The history of Dorval, Quebec, dates back more than 350 years to 1667, when Sulpician priests established a mission on the outskirts of what was then called Ville-Marie. The mission, originally called “Gentilly,” was later renamed “La Présentation de la Vierge Marie” and finally “Dorval,” which was incorporated as a village in 1892, as a city in 1903, as a borough of Montreal in 1956, and as a city, again, in 2006.

As with many other settlements on the island of Montreal, the railroad, which arrived in Dorval in 1855, was a major factor in attracting many wealthy, mainly English-speaking, families seeking a summer retreat close to their downtown homes and workplaces. After the Second World War, many middle-class families migrated to Dorval from the City of Montreal and other parts of Canada. From 12,853 residents in 1955, Dorval has grown to its current population of approximately 20,000.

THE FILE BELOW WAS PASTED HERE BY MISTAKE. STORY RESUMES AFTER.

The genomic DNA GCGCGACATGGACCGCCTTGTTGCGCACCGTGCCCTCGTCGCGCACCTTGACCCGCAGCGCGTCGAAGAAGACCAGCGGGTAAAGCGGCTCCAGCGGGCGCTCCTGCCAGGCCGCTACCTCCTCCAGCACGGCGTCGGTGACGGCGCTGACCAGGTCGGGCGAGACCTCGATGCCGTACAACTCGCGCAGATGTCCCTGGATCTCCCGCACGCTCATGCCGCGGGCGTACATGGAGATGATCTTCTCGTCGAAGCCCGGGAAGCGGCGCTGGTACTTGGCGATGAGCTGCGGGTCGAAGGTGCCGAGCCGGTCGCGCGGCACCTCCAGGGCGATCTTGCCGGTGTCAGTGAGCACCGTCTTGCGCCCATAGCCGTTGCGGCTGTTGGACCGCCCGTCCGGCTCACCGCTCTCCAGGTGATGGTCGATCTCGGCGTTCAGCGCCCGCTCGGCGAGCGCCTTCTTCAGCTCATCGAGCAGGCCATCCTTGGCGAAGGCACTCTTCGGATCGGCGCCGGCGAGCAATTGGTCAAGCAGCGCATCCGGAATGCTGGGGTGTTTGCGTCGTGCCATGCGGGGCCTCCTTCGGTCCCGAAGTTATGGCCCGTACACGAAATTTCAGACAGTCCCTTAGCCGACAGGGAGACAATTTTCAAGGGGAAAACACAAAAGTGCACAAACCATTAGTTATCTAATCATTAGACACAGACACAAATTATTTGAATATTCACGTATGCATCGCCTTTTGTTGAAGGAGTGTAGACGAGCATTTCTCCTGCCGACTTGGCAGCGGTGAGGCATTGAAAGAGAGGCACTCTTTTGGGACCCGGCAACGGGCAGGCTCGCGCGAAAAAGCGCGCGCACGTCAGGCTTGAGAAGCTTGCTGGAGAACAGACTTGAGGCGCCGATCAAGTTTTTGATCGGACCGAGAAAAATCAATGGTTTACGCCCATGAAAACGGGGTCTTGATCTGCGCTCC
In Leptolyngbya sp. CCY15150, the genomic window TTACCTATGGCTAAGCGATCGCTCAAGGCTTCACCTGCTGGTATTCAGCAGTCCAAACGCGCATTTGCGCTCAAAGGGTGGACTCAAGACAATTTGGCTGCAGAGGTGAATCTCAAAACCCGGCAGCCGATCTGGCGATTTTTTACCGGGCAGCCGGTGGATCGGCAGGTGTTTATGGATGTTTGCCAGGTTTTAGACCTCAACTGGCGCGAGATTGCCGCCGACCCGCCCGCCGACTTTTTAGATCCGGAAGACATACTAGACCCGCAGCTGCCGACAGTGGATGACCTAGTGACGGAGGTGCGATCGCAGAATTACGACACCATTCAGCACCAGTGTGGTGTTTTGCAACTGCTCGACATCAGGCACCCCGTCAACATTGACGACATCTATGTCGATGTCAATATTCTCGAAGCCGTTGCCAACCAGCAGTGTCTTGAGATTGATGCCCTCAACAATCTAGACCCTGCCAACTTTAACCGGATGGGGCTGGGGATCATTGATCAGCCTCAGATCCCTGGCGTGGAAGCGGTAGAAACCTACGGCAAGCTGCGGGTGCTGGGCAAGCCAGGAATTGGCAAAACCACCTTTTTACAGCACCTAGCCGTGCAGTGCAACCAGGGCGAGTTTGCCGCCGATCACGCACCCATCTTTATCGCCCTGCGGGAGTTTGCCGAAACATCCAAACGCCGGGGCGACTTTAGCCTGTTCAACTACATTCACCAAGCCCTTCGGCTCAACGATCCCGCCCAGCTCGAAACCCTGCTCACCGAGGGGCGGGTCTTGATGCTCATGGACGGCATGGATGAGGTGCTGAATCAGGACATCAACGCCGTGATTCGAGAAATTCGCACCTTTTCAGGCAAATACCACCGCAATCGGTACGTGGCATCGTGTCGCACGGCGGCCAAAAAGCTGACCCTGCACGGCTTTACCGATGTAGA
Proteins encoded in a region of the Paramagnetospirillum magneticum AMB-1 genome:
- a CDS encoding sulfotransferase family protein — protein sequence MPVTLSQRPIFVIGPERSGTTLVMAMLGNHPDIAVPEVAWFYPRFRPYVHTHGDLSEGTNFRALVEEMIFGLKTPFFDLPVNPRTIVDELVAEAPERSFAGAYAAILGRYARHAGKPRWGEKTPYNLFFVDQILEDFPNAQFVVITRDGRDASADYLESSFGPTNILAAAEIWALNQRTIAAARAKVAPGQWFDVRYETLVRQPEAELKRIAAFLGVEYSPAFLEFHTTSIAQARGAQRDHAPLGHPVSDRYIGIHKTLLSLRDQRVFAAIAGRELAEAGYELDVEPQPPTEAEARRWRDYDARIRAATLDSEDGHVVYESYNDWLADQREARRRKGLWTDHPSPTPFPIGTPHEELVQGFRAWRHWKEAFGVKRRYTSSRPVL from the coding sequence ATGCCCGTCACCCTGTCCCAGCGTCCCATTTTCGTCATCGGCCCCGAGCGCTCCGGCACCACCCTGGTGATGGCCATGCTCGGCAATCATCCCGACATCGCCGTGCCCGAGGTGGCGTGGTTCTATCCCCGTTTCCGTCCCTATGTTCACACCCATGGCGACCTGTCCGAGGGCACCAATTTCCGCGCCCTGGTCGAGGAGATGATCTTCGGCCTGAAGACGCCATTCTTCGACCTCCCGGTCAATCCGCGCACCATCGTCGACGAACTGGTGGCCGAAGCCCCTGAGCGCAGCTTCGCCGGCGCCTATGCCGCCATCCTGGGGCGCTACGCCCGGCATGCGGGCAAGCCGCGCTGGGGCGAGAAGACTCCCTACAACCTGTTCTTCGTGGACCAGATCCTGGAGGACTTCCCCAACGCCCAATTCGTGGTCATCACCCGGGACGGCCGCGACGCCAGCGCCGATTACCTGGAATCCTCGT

Much of the city’s growth during these years was due to the construction of the Pierre Trudeau International Airport, which opened in 1941 and by the mid-1950s was handling more than a million passengers a year. “Before that, Dorval was mostly farmland,” says Mayor Edgar Rouleau. “Most of the houses were built in those years, as were the industrial and commercial structures.” Comprising about one-third of Dorval’s territory, and one-third of its tax base, the airport is the busiest in the province of Quebec, and the third busiest in Canada, with 16.6 million passengers passing through its doors in 2016. Some 35,000 people work at the Airport and its many related businesses every day. “This creates wealth for the city of Dorval,” says Rouleau.


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